Mato says if more young people had access to higher education, there would be more development and less violence in Nigeria.  

Within the past week alone, attacks at a market in Potiskum, a Christian service in Kano and newspaper offices in Abuja and Kaduna have killed dozens of people.  Mato says many of the fighters are teenagers.

“In Nigeria today, whenever you have this crisis - religious crisis, ethnic crisis or whatever you call it - and you move to the streets and you see the fighting force, you see the soldiers and you’ll be amazed that they are 12, 13, 14, 15, 16, 17, 18, 19, 20-year-olds,” he said.

Gap factor

Mato says the fact that the Nigerian elite can send their children to private schools or abroad for university widens the income gap between the rich and the poor.  In February, the Nigerian Bureau of Statistics reported that poverty is on the rise, with 61 percent of Nigerians living in “absolute poverty” which means they lack basic needs like adequate food, shelter and health care.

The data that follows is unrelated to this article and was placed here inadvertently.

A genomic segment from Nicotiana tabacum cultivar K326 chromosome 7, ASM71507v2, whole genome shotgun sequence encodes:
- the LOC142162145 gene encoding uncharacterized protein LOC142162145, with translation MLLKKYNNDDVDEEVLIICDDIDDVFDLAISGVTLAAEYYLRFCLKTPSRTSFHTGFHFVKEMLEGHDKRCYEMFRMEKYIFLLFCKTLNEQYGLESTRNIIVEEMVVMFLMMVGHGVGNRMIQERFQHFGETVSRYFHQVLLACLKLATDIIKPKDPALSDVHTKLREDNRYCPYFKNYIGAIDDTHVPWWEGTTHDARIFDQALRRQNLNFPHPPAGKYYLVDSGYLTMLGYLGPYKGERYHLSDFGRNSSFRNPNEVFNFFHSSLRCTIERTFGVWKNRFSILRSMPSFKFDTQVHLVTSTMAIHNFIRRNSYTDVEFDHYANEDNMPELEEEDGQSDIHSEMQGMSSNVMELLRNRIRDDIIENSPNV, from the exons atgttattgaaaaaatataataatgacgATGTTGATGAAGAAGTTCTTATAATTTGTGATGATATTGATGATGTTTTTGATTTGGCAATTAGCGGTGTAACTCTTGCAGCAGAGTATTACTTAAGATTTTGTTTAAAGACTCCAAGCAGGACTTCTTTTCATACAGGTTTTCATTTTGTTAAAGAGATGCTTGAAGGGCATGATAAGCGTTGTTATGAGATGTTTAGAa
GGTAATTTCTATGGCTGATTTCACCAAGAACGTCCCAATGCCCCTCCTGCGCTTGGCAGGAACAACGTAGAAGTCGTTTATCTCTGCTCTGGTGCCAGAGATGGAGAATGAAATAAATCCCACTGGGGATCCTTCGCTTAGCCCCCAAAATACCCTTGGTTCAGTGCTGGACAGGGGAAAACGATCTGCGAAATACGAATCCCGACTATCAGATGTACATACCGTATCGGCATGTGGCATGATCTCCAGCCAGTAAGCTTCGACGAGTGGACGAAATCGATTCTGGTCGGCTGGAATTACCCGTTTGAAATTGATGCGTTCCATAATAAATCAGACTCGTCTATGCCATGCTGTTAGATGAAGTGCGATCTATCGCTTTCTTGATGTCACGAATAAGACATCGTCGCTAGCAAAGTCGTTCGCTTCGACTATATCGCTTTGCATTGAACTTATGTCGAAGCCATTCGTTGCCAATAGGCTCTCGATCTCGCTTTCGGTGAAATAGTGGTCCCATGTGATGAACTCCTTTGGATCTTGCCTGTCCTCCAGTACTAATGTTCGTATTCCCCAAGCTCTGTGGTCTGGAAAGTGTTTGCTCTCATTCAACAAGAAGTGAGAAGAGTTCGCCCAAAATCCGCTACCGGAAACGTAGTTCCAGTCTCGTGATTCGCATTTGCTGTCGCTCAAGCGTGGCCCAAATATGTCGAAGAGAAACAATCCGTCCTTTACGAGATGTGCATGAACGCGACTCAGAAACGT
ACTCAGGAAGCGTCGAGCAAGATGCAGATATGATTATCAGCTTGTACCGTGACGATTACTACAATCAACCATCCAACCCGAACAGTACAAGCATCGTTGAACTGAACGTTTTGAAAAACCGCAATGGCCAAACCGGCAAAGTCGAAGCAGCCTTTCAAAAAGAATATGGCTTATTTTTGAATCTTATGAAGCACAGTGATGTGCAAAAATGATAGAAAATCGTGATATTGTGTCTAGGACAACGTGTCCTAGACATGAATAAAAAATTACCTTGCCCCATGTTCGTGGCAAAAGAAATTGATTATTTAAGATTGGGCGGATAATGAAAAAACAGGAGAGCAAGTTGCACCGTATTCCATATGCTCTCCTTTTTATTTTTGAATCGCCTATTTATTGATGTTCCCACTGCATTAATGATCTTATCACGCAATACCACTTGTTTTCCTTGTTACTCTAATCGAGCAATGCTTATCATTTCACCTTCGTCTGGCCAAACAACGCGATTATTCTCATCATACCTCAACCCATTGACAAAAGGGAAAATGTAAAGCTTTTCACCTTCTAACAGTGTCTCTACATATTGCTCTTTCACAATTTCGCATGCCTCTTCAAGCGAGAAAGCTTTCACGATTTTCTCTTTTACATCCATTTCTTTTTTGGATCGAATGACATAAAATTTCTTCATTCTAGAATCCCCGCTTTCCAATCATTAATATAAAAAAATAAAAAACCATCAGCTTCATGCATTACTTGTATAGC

Mato blames the security issues, like the growth of the Islamist sect Boko Haram, on widespread poverty.

Azeez Akokhia has taken his entrance exam three times since he finished secondary school four years ago, passing with high scores every time.  He says he wants to study economics, but does not have much to do at the moment.  He says every year more people like him are added to the list of unemployed, unoccupied youth.

"You sit for the exams, you pass and you are not able to go in and the next year the same thing happens, people keep piling up, piling up and it’s a problem now," said Akokhia.

Akokhia agrees that lack of access to education, in general, contributes to security problems in Nigeria, but says most would-be students do not turn violent.   He says some give up hope and others, like him, fight only to get into university.

This forum has been closed.
Comment Sorting
Comments
     
by: James O
May 04, 2012 4:12 AM
Azeez: Education is light and without it u are no where; but some have the knowledge without utilizing it, it is what you pray for yourself to be that will come to pass. Keep on & it will come to be. bless u

Featured Videos